- The La Madre Range (35): limestone climbing on the southern escarpment of the La Madre Range in the northwest corner of the Las Vegas valley.
- Moe’s Valley (36): sandstone bouldering outside the city of Saint George in southwest Utah.
- Lime Kiln Canyon (37): limestone sport area east of Mesquite, NV.
Final Thoughts — Red Rock Canyon is a One-of-a-Kind Climbing Destination
Red Rock Canyon National Conservation Area is a world-class and one-of-a-kind climbing destination. The amount of high-quality climbing, from big sandstone walls to roadside boulders, is awe-inspiring.
And all of it comes with the modern luxuries of a nearby mega-metropolis.
Red Rock has it all–whether you are planning your first trip to climb outside or have been climbing for years and haven’t experienced the beauty of Red Rock yet, book a trip as soon as possible.
You will not be disappointed. And when you get there, remember, have fun, and check your knots!
Frequently Asked Questions (FAQs)
Timed entry reservations (38) are required for the Scenic Drive between October 1 – May 31 for entry between 8 a.m. -5 p.m. If you plan to bivy overnight in the backcountry, you need additional night bivi permits.
Due to its location in the Mojave Desert, the best time to climb Red Rocks is the Fall, Winter, or very early Spring, typically from October through May.
No, overnight camping is not allowed. Neither is overnight parking. However, if you plan to do a route deep in the backcountry, you can purchase an overnight bivy and parking permit (39) online.
Check out next: The 5 Best Sport Climbing Areas in the US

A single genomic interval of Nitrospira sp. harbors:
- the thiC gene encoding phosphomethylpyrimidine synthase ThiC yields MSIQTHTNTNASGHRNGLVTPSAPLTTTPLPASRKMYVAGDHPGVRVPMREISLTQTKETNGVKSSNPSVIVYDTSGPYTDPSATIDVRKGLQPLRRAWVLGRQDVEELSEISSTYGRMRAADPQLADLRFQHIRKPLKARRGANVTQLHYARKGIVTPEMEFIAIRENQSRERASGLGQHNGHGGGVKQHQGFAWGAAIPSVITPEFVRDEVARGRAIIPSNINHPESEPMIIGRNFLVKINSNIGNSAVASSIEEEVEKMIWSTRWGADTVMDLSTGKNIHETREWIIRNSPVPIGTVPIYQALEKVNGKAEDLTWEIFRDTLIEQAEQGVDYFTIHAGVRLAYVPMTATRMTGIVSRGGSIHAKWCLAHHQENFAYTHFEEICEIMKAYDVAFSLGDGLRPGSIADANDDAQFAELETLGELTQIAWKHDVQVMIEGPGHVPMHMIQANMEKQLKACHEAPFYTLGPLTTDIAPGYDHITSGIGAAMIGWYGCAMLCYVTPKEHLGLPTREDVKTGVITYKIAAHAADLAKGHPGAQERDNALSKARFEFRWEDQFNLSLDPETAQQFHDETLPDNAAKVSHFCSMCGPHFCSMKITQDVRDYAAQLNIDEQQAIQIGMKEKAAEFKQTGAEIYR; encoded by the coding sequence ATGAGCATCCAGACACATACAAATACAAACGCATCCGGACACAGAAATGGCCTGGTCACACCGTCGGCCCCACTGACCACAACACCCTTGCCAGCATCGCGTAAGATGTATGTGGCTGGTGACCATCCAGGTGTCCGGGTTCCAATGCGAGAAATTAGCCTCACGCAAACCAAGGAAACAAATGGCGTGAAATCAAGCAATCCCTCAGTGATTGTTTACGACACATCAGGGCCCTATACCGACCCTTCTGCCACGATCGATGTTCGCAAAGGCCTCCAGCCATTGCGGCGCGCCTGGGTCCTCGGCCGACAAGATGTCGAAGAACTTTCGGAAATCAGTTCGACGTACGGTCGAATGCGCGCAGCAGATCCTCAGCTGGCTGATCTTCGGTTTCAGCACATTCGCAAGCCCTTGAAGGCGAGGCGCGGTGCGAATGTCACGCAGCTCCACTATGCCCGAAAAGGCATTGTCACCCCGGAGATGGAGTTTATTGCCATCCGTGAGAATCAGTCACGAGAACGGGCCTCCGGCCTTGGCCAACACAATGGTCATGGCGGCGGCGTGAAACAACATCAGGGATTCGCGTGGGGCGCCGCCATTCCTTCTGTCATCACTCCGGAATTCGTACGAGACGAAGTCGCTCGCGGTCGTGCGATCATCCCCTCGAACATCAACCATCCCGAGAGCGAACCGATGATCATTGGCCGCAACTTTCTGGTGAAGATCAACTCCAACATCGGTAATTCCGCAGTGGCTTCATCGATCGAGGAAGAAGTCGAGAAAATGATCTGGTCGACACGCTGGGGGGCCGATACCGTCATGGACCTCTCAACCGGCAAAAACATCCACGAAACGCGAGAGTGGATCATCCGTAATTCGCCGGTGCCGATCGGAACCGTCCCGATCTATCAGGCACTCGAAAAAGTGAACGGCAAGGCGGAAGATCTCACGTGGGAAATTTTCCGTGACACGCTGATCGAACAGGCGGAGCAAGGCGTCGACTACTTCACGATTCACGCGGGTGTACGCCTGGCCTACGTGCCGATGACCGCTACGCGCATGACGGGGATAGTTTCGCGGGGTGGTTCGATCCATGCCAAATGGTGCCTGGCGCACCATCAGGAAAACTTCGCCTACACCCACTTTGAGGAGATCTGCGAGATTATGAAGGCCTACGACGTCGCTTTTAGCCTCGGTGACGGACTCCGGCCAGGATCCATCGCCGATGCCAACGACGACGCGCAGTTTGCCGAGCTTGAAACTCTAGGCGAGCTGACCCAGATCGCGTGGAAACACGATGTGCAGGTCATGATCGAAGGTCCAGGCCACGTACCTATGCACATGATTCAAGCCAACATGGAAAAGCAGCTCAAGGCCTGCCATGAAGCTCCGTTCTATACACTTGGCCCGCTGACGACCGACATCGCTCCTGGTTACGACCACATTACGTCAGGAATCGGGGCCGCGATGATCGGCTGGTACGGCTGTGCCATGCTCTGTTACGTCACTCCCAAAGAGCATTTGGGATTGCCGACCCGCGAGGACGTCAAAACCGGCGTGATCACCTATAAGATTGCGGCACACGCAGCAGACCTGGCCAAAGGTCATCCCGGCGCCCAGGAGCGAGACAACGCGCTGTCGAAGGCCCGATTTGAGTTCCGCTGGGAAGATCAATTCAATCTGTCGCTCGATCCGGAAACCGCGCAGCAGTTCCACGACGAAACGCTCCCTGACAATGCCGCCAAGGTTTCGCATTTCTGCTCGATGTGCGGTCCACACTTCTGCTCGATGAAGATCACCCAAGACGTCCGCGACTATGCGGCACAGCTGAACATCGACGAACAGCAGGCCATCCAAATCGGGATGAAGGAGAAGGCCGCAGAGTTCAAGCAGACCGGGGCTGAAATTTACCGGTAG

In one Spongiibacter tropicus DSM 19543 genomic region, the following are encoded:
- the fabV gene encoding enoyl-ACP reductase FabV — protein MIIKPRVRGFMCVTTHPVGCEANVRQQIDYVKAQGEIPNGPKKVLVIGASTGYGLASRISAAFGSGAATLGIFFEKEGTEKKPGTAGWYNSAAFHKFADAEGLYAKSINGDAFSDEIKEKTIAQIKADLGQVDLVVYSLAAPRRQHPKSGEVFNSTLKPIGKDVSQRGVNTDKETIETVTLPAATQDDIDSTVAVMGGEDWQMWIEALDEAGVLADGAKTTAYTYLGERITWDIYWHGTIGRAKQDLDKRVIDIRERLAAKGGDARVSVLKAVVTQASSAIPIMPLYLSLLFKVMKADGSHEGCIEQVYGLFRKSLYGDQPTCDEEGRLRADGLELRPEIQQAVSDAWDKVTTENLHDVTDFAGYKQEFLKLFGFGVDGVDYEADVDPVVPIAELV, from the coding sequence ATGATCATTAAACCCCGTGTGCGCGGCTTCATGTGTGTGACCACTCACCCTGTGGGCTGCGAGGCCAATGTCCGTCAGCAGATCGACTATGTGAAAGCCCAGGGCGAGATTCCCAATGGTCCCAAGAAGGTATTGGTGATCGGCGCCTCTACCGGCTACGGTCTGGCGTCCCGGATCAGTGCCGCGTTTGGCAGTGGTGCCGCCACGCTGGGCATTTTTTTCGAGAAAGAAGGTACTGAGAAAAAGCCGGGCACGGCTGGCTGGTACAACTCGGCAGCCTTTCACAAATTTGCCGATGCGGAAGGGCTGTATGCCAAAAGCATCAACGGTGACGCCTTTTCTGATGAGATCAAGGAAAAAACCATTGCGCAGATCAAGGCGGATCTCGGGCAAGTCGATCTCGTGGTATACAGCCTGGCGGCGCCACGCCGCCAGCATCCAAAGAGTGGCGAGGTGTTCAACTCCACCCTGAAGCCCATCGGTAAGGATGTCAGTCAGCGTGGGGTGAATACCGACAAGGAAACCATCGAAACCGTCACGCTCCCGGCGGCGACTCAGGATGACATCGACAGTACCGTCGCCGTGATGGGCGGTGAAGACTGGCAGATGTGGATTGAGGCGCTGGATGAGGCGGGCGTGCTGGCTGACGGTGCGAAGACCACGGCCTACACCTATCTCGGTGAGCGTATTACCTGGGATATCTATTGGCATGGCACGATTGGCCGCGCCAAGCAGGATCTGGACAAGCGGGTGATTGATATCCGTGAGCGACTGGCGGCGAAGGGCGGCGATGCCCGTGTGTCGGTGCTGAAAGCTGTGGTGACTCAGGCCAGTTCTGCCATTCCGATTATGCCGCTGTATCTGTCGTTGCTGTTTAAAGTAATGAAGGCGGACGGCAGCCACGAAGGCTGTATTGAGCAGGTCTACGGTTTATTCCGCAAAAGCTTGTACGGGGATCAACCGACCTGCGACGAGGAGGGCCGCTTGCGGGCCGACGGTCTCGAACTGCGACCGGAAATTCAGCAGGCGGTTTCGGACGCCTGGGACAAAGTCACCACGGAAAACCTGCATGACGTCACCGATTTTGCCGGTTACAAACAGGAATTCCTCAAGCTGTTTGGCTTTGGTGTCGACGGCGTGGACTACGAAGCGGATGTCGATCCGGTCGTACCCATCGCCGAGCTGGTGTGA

Red Rock Canyon Conservation Area (retrieved on 05/12/2023)
BLM’s “multiple use mandate” (retrieved on 05/12/2023)
Red Rock Canyon geology highlights (retrieved on 05/12/2023)
Red Rock Canyon a to Z: N is for Native Americans (retrieved on 05/12/2023)
Airbnb Las Vegas vacation rentals (retrieved on 05/12/2023)
Vrbo Las Vegas vacation rentals (retrieved on 05/12/2023)
Red Rock Canyon Campground (retrieved on 05/12/2023)
Dispersed camping (retrieved on 05/12/2023)
The North Face Presents: “Return of the Sleepwalker” (9A/v17) (First Ascent) (retrieved on 05/12/2023)
Black Velvet Canyon Rock Climbing (retrieved on 05/12/2023)
Kraft Mountain Area Climbing (retrieved on 05/12/2023)
Sandstone Quarry Climbing (retrieved on 05/12/2023)
First Pullout (Calico I) Climbing (retrieved on 05/12/2023)
Second Pullout (Calico II) Climbing (retrieved on 05/12/2023)
Cat in the Hat (retrieved on 05/12/2023)
Dark Shadows (Full) (retrieved on 05/12/2023)
Birdland (retrieved on 05/12/2023)
Rose Tower Climbing (retrieved on 05/12/2023)
Brownstone Wall Climbing (retrieved on 05/12/2023)
The Rainbow Wall Climbing (retrieved on 05/12/2023)
Ginger Buttress Climbing (retrieved on 05/12/2023)
Eagle Wall Rock Climbing (retrieved on 05/12/2023)
Cactus Flower Tower (retrieved on 05/12/2023)
Mt. Wilson Rock Climbing (retrieved on 05/12/2023)
Black Velvet Canyon Rock Climbing (retrieved on 05/12/2023)
A Climber’s Guide II (retrieved on 05/12/2023)
Desert Rock Sports (retrieved on 05/12/2023)
Red Rocks Rock Climbing (retrieved on 05/12/2023)
R2C2 (retrieved on 05/12/2023)
Desert Rock Sports (retrieved on 05/12/2023)
Red Rock Canyon Backcountry Late Exit Pass (retrieved on 05/12/2023)
Moenkopi Trailhead (retrieved on 05/12/2023)
Mount Charleston Climbing (retrieved on 05/12/2023)
La Madre Range Rock Climbing (retrieved on 05/12/2023)
Moe’s Valley Bouldering (retrieved on 05/12/2023)
Lime Kiln Canyon Climbing (retrieved on 05/12/2023)
Red Rock Canyon Scenic Drive Timed Entry (retrieved on 05/12/2023)
National Conservation Area of Red Rock Canyon (retrieved on 05/12/2023)